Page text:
I didn’t really like the arc of this story as a whole. Not enough was made of Trultag’s arc from pacifist to prankster to indirect murderer; I just didn’t feel like I cared enough about him as a character and the story seemed to be more about the effects of his actions than himself.

Otoh raining birdshit on the king’s parade was pretty funny, in a 12-year-old kind of way.

35 Wangless Wonder Sigil

The first note I have about this one is I found the opening very, very confusing. I couldn’t tell who was talking to whom, as your protagonist started out with a monologue, and then another character showed up without much ceremony and picked up the conversation in the middle. Some clearer introduction of James, and a clearer cut when the protagonist changes to addressing him rather than the mesmerised cop, would help a lot here.

Describing the sigil out loud bugged me. It seems really unnatural. I get you wanted to work the description into the story, but I suspect you could probably have held the story together just fine without ever actually describing it. As we’ve got first-person protagonist, it’s something he knows so intimately he won’t ever need to explain it.

A few minor gripes about pacing and sentence flow, for example: “The can of spray paint clattered against the floor. My, my work here was done. They’dThey had been…”. The comma just doesn’t flow well for me, and when you’re writing first-person narration you want to stick with more natural sentence flow with contractions like you’d hear in speech. When you suddenly skip to the flashback about the storm passing through, you probably want past perfect tense (“A storm had passed through…”) given you’re already telling the story itself in past tense.

The plot and magic were pretty cool, a fairly clean arc of setup, goal (not die, I suppose), antagonist, resolution. I liked the ending. It’s not an awful story, but a lot of little niggles made it less pleasant to read than it should’ve been. Work on those and the rest will shine more.

36 Cache Cab Cities Fall Yet Rivers Still Flow

So, dicks, pop culture and autism, then. Shock factor is a valid writing style, but you gotta know your audience. It’s like showing up to a life drawing glass, dipping your dick in the prussian blue and using it to write “Hitler did nothing wrong” all across your canvas. Sure, it’s art and some people are gonna love it, but stories like this don’t go down well in TD any more than a little seaside art gallery is going to display your thirty-canvas epic “Ein Volk, Ein Reich, Ein Dich”.

Which is almost a shame, because once you look past the gratuitous crude poo poo, it’s not a bad story and you write good prose. A few minor mistakes here and there, eg He gasped for breath, and Rivers could hear the gurgles as Ranged Range sucked in, then he saw though I don’t personally like the change in tense the blood that Range hacked up as he coughed and coughed. and “Raaaa! Urrrrr! Thraa gaa sssuhhh!” Waswas all anyone heard, except the bugs.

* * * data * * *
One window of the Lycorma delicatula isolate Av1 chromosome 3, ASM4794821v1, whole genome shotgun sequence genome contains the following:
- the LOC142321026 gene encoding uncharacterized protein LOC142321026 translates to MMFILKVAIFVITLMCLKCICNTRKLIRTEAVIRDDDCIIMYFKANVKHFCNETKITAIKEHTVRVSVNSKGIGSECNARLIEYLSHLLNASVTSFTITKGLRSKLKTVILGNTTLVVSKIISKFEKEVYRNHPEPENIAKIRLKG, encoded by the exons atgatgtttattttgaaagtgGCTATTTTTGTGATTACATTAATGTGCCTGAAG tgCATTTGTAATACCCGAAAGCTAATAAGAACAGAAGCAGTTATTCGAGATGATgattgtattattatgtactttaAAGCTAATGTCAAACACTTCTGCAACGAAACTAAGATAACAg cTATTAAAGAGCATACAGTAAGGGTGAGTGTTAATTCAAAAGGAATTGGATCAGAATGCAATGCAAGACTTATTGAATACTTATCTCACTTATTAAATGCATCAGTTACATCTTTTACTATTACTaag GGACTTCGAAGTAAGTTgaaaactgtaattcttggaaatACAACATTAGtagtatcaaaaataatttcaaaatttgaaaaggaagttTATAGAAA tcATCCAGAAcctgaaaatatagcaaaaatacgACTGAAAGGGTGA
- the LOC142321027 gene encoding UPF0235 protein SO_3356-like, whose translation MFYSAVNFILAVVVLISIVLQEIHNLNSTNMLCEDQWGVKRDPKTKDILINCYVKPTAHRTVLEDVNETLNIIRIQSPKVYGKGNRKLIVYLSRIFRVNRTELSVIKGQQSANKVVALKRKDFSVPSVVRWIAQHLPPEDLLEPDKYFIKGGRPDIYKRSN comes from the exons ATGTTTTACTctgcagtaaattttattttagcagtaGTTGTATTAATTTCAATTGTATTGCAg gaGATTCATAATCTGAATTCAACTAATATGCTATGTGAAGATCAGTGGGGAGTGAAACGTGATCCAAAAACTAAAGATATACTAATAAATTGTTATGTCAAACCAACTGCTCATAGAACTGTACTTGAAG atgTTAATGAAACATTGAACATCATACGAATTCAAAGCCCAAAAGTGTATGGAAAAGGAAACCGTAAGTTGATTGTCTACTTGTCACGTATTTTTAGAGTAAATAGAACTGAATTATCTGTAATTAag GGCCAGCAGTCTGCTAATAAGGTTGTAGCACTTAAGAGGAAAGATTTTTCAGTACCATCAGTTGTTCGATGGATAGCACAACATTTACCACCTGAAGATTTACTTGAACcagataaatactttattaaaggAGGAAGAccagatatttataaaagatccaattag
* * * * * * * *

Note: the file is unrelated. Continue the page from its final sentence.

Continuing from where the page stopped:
Nothing another editing pass couldn’t pick up, though.

37 spectres of autism Cloning Blues

Bunch of random bits that offended me in your opening:
My door disintegrated, sending splinters flying at a million angles. I ducked, a couple grazing my cheek and drawing blood.

As Personally I’d either write this as “I took my hand… as the intruders” or better yet, skip the “as” entirely. They aren’t really related actions so tying them together doesn’t add much to me. I took my hand away from my face the intruders stepped past the door fragments. Bronze armour glinted in the sunlight shining through the open space. Guardsmen.

“There’s been some sort of mistake,” I began, but then I saw those crossbows raise A bit weird with “raise” in the middle of all the past-tense, it’s not ungrammatical but just flows odd and was moving, ducking behind my desk as the bolts thudded into the wall behind me. Serious thuds. Serious weight on those things.

I reached out into the ether. My clones were still out there, so I could do it quickly and easily. Lucky. This was a bad spot, and I realized I’ve ranted about this a lot this week, but you can usually skip the “I realised” or “I thought” or whatever when you’re doing first-person narrative. This sentence is really a good example of what I hate in first-person narrative - you’re telling the reader that you’re thinking some facts about the situation, rather than just describing your character’s reaction to the situation. You could probably replace the entire thing with “Whatever this was, the guards clearly weren’t interested in talking it through. I was going to have to shoot my way out.” and even that is more “let me tell you about my motivations” than I like. that the fact that the Guardsmen were already firing at me meant they were probably as pissed as could be. Whatever this was, I was in deep already. I had to shoot my way out.